Please have someone you can talk too. Unlike myself, i did not have anyone. I had a social worker, but i did not trust her. I had a big sister but i did not trust her either (not my blood sister) But none of that was their fault. I was just a messed up child and did not trust anyone. But we have got to get passed that and reach out to someone. If you have something you want to share with someone, something that is going on that you know should not be, please reach out.
I was doing some reading and researching online tonight and came across an amazing article. Please read this. Please. Like i said, study the world around you...and this is a way to do that.
Why do you focus on girls when most media reports say boys are falling behind?
- We strongly believe that all children—boys and girls—deserve to thrive, and we applaud other campaigns that work to support boys. As a women’s organization, our mission focuses on women and girls. However, our teen violence prevention programs are co-ed, designed for both boys and girls.
- When girls start school, it’s true they are more likely than boys to do well in reading, writing, and forming friendships. Yet for many girls, this advantage is overshadowed by two serious problems—high rates of sexual assault and a sharp decline in mental health in adolescence.
- Aboriginal girls in Canada are especially at risk. They experience alarmingly high levels of depression, suicide, addiction, HIV infection, and poverty.
- We are also very concerned about the growing number of girls who are being victimized by sex trafficking. About 80% of sex trafficking victims in Canada are women and girls. 1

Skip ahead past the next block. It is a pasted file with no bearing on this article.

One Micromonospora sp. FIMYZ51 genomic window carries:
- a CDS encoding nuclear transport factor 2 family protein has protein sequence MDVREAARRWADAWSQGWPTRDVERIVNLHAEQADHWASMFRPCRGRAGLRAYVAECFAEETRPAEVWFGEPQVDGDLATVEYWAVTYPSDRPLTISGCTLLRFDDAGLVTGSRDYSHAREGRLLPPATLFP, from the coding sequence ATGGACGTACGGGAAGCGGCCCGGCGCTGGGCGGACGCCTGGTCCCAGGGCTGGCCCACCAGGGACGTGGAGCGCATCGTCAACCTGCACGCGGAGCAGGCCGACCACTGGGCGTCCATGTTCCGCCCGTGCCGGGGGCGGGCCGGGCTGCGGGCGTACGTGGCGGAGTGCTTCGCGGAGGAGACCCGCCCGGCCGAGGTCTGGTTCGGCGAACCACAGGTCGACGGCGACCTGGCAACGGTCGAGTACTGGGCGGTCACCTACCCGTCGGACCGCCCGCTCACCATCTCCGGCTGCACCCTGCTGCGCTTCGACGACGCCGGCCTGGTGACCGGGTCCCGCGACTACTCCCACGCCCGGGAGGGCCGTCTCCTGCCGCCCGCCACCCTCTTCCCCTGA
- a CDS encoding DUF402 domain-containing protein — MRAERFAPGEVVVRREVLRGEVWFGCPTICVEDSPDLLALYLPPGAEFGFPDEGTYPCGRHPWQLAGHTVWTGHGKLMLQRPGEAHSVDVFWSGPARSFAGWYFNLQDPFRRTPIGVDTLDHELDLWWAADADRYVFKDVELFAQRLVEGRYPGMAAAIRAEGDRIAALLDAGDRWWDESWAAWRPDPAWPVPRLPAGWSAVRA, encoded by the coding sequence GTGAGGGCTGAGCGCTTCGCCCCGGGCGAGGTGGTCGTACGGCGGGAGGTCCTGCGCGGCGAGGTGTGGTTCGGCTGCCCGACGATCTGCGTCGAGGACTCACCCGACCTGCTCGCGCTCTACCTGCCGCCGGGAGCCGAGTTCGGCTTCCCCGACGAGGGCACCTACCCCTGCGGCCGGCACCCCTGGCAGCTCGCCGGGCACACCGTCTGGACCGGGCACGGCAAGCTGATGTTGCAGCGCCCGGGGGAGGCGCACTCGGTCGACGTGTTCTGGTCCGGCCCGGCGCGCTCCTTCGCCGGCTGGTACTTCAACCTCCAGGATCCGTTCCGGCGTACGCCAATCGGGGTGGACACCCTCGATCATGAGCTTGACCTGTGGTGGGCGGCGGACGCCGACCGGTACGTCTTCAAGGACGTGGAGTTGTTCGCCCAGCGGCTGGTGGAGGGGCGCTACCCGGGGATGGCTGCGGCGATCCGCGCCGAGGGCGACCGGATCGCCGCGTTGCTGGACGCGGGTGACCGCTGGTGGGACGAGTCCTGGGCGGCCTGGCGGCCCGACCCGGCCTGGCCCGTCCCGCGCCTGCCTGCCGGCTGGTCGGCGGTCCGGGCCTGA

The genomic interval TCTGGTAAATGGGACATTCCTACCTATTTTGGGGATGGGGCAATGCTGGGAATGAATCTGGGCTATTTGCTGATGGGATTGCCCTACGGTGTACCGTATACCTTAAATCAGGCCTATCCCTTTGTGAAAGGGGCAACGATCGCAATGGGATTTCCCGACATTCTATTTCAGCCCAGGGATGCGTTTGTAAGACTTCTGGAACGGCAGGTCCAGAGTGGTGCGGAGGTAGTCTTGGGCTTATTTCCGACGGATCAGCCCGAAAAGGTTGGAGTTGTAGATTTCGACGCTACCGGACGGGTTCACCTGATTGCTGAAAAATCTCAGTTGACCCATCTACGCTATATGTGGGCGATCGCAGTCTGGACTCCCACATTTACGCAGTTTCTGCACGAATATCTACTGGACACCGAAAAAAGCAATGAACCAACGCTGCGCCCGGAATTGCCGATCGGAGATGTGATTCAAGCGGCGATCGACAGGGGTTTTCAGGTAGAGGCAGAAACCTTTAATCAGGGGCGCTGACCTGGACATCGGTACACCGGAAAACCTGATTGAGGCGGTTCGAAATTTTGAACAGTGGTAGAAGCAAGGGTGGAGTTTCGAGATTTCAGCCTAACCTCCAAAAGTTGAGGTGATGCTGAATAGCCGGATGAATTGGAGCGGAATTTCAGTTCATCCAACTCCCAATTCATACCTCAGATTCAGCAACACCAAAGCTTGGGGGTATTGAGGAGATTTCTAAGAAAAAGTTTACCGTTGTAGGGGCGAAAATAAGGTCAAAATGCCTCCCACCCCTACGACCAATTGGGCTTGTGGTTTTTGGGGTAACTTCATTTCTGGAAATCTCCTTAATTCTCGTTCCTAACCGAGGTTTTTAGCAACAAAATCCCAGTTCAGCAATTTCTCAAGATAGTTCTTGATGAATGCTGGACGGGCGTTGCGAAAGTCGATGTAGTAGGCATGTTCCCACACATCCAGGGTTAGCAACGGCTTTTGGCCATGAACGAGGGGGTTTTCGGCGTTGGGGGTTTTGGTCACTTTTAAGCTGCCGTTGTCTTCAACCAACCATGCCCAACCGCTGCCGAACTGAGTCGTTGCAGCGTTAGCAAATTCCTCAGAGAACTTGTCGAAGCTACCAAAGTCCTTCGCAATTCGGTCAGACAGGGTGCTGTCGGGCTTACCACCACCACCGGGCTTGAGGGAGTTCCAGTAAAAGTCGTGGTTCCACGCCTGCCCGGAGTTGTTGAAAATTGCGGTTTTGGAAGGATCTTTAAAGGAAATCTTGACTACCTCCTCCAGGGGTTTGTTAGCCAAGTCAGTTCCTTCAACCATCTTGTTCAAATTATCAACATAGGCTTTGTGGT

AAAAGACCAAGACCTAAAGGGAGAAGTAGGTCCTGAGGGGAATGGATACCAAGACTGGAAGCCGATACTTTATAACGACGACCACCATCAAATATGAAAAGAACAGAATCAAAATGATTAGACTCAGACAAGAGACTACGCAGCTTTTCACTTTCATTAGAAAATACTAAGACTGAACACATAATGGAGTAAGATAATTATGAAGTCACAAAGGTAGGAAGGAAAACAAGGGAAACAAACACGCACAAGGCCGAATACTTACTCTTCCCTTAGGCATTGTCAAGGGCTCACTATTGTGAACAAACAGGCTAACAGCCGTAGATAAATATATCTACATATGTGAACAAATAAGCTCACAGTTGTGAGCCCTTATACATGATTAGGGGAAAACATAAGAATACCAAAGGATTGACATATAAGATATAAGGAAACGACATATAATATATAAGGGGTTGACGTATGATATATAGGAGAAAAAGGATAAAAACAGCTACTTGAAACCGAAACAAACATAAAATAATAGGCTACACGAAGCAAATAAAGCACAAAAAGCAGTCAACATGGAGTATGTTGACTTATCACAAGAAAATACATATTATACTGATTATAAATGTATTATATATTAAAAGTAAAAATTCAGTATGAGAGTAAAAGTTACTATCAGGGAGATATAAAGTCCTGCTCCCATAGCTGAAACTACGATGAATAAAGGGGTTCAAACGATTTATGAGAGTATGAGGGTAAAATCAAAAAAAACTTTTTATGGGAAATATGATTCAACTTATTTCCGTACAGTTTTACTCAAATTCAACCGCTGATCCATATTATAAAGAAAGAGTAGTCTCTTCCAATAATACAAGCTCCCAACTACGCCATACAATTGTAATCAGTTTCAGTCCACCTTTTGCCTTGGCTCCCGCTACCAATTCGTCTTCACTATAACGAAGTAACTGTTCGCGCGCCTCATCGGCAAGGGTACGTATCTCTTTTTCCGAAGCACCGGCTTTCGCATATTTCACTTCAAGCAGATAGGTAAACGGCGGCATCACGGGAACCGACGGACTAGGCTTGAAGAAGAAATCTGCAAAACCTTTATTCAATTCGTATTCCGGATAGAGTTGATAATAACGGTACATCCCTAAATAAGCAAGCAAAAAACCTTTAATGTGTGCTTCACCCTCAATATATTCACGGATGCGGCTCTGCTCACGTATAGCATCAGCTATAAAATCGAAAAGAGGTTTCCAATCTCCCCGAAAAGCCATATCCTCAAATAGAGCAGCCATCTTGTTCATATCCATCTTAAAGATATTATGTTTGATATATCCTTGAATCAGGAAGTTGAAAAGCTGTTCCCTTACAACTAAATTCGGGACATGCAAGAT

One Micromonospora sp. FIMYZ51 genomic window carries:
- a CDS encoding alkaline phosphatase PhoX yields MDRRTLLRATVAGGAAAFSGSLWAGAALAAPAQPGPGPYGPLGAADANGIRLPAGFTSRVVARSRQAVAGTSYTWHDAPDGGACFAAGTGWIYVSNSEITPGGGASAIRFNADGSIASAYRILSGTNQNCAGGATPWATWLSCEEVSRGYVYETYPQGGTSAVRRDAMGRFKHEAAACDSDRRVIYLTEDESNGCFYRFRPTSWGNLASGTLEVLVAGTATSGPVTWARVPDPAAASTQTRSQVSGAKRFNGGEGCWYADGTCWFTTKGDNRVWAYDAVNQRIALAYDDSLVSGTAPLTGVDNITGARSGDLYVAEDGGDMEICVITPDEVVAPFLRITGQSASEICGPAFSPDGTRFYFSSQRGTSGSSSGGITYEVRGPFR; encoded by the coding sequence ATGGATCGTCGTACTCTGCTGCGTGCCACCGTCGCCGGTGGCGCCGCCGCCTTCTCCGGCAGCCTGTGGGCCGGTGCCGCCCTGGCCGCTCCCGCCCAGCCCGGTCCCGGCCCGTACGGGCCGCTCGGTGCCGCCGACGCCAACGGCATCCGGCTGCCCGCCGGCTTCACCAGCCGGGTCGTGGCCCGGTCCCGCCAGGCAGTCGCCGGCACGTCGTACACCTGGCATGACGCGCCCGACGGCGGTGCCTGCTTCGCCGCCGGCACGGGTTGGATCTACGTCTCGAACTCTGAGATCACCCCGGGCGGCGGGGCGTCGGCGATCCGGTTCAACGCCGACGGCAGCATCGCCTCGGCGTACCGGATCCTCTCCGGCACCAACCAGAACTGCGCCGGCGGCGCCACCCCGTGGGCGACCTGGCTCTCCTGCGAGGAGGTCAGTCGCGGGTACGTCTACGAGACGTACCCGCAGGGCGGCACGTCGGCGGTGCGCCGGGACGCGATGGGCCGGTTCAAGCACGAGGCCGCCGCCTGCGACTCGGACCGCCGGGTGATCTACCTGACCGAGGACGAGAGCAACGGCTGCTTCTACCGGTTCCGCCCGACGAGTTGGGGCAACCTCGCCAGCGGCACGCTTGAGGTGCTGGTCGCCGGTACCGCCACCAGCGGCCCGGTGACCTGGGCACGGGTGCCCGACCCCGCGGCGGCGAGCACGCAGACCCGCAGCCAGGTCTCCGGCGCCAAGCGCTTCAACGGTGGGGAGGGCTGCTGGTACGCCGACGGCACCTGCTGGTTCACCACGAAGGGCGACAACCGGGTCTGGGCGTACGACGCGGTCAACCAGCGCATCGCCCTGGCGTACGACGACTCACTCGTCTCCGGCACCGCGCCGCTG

- In 2008, over 11,000 sexual assaults of girls under the age of 18 were reported to police in Canada. Since only about 10% of assaults are reported, the actual number is much higher.
- Girls experience sexual assault at much higher rates than boys—82% of all victims under the age of 18 are female.
- The highest risk is for teenage girls between the ages of 13 and 15. At this age, girls are much more likely to be sexually assaulted than young women aged 18 to 24.
- When girls are sexually assaulted, 75% of the time the perpetrator is someone they know.
- One third are victimized by a family member. Ninety-seven percent of the perpetrators are male—a father, brother, grandfather, uncle, cousin, or step-relative.
- Girls are four times as likely as boys to be sexually assaulted by a family member.
- Tragically, about 75% of Aboriginal girls under age 18 have been sexually abused.
- Almost half of all Ontario high school girls have been the victim of unwanted sexual comments or gestures.
- Over 80% of victims of dating violence are female.
- As girls enter adolescence, from ages 9 to 13, their confidence declines sharply and they experience higher rates of depression.
- In Grade Six, 36% of girls say they are self-confident, but by Grade Ten this has plummeted to only 14%.
- In Grade Six, boys and girls report the same levels of depression—about 25% says they feel depressed at least once a week. However, by Grade Ten rates of depression in girls have jumped—they are three times more likely than boys to be depressed. For girls, depression typically stems from “low self-esteem, negative body image, feelings of helplessness and hopelessness, and stress.”
- More than 20% of BC girls say they have deliberately cut or harmed themselves.
- More than half of all girls wish they were someone else.